ASTM International - ASTM D5326-94a(2002)
Standard Test Method for Color Development in Tinted Latex Paints
|Publication Date:||15 September 1994|
|ICS Code (Paints and varnishes):||87.040|
significance And Use:
A colorant sometimes fails to disperse completely in a base paint due to poor compatibility, which can be the fault of the colorant, the paint, or both. This will result in poor color development,... View More
A colorant sometimes fails to disperse completely in a base paint due to poor compatibility, which can be the fault of the colorant, the paint, or both. This will result in poor color development, which is readily manifested by the common procedure of applying the paint with a doctor blade and subjecting the drawdown to high shear stress by finger-rubbing a small area of the partially dry film. This tends to disperse undeveloped colorant, if any, and produces a color variation between the unsheared and sheared areas of the paint film. The variation can be measured colorimetrically to give a numerical color difference value that is a measure of the color development of the original paint, the smaller the difference the better the color development and vice versa. Color difference values obtained by finger-rubbing were found to vary widely for the same as well as among different operators. This test method establishes a controlled shear-stress procedure analogous to the finger rub-up test, but with far better reproducibility.
Poor color development can be a problem in the production of paints, and in their performance in the field. In production it causes a loss of colorant monetary value, and unpredictable tinting results. In field performance it results in color variations in the applied paint film due to the varying shear forces to which the paint is subjected at different stages or by different modes of application.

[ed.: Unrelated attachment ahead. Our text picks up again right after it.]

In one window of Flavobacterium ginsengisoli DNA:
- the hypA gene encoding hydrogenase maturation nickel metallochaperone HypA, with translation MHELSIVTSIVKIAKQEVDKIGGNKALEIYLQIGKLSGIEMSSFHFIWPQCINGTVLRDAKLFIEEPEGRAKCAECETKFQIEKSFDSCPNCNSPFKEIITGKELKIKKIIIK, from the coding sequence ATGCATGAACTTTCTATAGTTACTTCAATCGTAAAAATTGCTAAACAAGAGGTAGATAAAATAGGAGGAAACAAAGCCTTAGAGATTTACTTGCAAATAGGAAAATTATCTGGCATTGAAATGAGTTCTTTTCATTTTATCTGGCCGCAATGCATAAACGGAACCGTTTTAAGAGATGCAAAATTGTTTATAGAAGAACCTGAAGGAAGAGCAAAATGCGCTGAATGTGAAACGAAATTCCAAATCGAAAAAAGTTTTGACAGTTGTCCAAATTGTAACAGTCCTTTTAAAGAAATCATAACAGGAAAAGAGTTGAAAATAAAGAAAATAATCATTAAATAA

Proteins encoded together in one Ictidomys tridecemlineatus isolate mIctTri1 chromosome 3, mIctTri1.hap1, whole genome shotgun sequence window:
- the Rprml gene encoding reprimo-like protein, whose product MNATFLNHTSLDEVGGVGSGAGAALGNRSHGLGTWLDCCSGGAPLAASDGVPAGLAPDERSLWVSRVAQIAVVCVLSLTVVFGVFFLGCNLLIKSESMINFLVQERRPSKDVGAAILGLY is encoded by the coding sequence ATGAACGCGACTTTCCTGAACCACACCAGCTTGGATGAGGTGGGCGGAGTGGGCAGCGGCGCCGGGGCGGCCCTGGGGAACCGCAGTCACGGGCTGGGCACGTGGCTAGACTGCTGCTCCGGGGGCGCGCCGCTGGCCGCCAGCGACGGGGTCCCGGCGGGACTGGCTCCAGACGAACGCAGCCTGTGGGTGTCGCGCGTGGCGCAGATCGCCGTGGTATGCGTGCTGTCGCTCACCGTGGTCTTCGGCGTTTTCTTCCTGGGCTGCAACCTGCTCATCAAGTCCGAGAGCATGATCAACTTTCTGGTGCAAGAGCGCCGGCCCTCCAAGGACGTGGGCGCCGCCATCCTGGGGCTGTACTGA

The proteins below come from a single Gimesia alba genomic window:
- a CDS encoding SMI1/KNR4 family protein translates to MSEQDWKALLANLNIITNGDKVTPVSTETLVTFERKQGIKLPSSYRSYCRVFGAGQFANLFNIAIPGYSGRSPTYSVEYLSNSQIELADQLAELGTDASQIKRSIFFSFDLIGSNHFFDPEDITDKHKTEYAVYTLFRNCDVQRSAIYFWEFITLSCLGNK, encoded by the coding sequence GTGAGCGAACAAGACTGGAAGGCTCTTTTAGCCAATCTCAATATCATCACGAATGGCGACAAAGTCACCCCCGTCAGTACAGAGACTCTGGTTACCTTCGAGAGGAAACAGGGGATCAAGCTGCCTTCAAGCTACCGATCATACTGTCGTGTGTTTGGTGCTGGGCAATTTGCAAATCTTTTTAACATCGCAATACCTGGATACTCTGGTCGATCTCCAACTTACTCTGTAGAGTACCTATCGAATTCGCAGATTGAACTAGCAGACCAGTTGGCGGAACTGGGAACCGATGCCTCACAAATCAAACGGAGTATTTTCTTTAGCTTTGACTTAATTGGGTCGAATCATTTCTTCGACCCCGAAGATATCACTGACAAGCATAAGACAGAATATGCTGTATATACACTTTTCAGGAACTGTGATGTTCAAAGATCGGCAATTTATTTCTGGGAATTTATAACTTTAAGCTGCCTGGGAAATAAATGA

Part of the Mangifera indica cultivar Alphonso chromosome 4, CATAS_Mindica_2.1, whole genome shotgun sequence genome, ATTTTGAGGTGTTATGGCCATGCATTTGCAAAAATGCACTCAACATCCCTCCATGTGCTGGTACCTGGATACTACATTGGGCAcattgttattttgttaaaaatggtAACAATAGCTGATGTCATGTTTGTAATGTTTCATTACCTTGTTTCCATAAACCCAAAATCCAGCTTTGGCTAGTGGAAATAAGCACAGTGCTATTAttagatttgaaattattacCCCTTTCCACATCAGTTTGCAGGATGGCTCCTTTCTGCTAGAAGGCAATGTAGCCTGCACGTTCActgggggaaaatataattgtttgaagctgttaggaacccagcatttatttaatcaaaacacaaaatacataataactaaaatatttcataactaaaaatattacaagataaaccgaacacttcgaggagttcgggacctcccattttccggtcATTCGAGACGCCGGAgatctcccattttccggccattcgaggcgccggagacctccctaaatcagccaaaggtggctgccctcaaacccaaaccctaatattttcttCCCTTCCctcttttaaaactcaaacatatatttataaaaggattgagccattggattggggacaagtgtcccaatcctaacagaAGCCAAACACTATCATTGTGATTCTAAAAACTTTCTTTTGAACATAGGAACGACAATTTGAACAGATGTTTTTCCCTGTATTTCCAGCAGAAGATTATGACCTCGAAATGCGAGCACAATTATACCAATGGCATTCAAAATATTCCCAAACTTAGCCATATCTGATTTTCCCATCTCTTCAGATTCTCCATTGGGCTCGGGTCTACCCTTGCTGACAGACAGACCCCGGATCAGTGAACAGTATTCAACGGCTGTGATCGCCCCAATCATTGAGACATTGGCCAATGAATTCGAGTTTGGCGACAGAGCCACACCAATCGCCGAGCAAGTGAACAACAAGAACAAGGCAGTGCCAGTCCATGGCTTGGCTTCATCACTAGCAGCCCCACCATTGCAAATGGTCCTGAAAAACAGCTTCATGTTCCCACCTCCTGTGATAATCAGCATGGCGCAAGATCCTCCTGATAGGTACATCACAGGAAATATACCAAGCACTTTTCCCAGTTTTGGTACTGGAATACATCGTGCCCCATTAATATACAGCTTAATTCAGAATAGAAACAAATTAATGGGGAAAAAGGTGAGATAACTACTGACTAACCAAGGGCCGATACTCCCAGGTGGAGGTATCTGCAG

Although poor color development is primarily and most often related to the colorant portion of a tinted paint, the white pigment in the base paint can also be poorly developed due to flocculation or other causes. In the latter case, shear dispersion can make the paint film lighter and less colorful, rather than the reverse. Then too, the colorant and the white might both be poorly developed, and the color change due to shear stress would then be the combined effect of both.
In any case, color development is an important paint property, for the measurement of which this test method is intended to provide a generally accepted and reproducible test method.View Less
1.1 This test method covers a procedure for measuring color development in tinted latex paints, for the purpose of determining the efficiency of colorants, the tintability of base paints and the potential for poor color uniformity of applied paint films.
1.2 The values stated in inch-pound units are to be regarded as the standard. The values given in parentheses are for information only.
1.3 This standard does not purport to address all of the safety concerns, if any, associated with its use. It is the responsibility of the user of this standard to establish appropriate safety and health practices and determine the applicability of regulatory limitations prior to use.